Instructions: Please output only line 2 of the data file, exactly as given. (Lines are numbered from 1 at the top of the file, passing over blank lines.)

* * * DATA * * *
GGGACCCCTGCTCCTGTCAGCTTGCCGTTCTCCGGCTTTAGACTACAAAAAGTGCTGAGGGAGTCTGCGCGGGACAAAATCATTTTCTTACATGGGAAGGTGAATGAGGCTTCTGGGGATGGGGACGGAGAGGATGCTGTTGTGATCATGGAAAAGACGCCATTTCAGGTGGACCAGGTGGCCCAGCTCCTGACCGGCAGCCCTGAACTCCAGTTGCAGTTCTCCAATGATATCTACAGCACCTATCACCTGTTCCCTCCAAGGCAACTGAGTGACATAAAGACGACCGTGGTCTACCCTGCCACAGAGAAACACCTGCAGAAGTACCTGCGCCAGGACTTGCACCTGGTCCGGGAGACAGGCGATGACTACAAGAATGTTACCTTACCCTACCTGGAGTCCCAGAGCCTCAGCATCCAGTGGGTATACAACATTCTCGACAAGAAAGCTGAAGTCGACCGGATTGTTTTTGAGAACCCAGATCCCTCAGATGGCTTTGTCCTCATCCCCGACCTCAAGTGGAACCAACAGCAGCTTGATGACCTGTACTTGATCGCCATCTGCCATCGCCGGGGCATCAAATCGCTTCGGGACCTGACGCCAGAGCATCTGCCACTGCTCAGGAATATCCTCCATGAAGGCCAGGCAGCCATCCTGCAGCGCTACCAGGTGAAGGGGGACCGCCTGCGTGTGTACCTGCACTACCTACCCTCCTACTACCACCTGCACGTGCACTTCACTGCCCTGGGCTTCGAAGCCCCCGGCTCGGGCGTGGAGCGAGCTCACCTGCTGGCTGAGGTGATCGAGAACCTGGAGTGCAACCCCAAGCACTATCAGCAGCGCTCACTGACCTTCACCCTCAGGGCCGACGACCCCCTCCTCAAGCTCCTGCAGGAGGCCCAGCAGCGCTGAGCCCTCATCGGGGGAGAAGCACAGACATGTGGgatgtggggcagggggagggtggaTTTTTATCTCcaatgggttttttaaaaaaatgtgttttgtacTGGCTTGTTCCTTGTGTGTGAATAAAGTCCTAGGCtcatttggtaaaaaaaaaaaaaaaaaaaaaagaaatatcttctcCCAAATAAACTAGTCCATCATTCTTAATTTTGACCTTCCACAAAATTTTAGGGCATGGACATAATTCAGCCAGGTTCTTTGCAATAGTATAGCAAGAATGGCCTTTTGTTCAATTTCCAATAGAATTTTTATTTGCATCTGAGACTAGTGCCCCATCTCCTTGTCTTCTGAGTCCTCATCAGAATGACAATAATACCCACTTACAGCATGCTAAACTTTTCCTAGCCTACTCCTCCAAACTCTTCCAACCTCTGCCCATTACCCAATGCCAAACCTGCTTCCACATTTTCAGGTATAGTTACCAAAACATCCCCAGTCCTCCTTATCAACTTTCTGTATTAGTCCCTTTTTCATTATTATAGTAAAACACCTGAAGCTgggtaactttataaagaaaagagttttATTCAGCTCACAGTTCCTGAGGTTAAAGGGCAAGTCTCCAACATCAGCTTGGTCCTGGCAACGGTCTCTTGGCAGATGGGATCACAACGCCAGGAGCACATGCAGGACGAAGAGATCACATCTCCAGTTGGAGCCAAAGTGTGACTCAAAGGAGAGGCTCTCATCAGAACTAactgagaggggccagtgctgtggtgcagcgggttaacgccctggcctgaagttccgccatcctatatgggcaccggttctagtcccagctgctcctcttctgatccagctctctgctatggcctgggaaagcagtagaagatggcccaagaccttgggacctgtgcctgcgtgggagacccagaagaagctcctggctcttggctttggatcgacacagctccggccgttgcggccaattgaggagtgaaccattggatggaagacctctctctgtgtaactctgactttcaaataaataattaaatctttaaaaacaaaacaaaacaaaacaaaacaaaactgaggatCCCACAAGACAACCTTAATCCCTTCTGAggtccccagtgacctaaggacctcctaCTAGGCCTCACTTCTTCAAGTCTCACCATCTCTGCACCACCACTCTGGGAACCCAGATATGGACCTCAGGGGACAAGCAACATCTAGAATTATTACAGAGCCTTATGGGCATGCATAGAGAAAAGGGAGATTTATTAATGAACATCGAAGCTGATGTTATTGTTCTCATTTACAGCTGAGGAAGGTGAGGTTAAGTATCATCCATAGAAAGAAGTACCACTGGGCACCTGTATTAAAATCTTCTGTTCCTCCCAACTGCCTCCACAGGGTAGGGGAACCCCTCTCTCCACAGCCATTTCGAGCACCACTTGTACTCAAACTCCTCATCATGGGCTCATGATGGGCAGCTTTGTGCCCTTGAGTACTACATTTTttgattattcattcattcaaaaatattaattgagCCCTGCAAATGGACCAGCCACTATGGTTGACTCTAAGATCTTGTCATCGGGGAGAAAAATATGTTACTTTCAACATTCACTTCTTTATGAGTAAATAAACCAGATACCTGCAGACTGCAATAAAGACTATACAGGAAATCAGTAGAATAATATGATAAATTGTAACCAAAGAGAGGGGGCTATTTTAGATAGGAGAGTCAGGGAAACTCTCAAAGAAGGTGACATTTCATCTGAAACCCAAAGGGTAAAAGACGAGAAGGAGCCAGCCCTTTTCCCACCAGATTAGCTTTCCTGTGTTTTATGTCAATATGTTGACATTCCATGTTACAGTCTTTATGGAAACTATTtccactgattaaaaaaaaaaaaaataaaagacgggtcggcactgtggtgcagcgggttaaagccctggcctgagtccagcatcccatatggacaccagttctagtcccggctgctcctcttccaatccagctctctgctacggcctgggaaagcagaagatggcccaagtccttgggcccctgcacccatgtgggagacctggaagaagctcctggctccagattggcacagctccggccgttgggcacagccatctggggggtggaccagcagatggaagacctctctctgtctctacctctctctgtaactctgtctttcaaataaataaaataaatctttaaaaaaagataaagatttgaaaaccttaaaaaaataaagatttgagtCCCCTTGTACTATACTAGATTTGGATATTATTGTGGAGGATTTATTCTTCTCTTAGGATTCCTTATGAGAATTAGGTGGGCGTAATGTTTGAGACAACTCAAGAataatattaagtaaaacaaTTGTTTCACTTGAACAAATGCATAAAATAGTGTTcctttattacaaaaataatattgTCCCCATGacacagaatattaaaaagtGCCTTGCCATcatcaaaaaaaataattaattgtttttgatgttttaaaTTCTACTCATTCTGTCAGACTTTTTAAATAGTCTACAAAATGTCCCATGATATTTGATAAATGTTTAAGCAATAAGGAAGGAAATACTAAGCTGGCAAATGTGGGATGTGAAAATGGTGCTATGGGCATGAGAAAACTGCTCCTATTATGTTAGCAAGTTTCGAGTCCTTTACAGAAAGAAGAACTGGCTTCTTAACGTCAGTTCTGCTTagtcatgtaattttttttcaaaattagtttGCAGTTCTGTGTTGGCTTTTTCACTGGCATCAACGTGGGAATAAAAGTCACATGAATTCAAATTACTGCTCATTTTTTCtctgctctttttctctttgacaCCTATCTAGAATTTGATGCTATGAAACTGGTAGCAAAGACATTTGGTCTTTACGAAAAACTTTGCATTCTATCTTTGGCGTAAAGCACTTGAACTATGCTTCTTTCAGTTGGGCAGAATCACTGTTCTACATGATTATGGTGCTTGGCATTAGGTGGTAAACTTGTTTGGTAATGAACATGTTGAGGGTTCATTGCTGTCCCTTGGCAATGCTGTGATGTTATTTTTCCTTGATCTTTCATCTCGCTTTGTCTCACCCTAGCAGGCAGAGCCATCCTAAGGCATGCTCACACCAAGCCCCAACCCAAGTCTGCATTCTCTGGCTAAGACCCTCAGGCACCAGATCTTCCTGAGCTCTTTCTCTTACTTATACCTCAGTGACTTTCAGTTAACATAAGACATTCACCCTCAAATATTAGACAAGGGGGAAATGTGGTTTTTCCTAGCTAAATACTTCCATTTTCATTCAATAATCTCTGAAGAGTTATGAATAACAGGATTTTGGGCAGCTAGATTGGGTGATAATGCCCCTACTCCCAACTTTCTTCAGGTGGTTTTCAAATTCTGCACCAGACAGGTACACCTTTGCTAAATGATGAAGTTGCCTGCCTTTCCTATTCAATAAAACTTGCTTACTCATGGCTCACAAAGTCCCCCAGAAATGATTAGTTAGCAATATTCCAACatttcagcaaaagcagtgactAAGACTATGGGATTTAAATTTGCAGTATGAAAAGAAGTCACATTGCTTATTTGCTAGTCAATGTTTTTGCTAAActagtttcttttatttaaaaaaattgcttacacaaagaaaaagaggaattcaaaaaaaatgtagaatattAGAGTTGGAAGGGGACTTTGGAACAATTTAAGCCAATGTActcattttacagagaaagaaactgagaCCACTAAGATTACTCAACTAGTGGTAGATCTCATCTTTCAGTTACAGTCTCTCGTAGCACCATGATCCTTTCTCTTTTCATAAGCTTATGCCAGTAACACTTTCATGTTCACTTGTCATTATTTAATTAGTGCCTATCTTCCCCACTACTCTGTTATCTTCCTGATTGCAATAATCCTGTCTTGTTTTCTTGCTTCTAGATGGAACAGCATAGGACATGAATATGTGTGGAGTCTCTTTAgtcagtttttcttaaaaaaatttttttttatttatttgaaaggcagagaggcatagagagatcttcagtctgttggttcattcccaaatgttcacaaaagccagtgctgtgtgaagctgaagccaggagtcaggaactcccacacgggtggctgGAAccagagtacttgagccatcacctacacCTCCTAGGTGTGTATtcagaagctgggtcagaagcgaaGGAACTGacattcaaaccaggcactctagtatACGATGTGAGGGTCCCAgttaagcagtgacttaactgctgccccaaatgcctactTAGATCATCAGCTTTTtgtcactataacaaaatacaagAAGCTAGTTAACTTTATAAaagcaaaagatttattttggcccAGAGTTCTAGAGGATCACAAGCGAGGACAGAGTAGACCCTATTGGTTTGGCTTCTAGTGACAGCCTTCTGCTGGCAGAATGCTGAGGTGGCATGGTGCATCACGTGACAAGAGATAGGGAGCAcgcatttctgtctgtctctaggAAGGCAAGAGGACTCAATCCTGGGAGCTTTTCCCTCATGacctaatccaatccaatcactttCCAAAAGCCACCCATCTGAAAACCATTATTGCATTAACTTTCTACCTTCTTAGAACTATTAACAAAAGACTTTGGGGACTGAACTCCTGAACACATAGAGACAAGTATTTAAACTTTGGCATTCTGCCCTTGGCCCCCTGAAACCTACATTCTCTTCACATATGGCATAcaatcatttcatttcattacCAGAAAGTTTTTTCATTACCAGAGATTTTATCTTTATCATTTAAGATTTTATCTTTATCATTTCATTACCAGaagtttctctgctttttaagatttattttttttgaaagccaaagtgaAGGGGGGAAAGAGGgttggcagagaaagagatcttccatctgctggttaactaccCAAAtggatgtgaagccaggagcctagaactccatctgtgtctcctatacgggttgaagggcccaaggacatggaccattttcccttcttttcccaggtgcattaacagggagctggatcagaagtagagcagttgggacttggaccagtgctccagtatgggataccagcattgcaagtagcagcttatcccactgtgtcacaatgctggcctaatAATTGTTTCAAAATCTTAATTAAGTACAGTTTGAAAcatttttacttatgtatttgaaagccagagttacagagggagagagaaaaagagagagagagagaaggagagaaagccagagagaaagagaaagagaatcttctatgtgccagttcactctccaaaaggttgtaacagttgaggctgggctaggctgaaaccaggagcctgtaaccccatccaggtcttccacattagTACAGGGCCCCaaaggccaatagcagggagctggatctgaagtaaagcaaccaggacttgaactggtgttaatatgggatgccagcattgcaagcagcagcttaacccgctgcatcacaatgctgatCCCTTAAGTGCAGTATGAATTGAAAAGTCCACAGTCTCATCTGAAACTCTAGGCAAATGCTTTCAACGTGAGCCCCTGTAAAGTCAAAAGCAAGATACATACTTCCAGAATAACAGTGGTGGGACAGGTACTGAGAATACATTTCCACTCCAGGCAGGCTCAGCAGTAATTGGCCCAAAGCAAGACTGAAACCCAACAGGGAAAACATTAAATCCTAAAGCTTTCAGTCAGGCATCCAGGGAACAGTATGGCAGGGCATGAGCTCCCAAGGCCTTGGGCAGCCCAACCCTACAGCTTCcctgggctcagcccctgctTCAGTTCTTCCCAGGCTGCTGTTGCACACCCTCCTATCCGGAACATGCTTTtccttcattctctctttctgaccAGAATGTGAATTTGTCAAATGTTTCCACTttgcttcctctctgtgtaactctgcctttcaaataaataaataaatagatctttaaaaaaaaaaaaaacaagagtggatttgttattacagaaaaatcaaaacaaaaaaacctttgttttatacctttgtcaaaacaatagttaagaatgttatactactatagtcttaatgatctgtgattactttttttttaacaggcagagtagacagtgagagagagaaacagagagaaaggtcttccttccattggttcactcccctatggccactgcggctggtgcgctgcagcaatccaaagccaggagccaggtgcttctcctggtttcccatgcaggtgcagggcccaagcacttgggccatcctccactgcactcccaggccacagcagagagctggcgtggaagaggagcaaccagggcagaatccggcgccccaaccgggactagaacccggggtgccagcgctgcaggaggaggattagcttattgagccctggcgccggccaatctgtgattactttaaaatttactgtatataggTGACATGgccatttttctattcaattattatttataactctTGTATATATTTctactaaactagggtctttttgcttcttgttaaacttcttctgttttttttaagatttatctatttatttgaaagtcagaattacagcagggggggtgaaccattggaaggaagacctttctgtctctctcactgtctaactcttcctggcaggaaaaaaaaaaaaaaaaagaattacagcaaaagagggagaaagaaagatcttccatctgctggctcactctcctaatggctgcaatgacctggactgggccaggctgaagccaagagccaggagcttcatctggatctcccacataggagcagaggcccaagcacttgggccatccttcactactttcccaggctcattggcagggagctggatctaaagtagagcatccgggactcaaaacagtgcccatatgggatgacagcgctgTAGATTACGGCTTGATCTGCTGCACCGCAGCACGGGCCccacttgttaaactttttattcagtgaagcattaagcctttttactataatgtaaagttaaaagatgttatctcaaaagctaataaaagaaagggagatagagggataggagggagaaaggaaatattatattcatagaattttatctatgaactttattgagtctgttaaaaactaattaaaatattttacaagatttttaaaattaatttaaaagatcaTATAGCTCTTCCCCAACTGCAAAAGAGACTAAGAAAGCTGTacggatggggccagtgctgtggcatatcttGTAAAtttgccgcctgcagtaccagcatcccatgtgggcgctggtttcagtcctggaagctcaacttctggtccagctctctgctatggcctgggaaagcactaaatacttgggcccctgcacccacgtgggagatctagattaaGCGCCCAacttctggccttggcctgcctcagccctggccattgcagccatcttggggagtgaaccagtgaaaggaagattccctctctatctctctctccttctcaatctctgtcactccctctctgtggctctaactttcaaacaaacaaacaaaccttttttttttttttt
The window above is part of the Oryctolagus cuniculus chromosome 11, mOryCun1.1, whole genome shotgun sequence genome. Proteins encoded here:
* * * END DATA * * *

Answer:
The window above is part of the Oryctolagus cuniculus chromosome 11, mOryCun1.1, whole genome shotgun sequence genome. Proteins encoded here: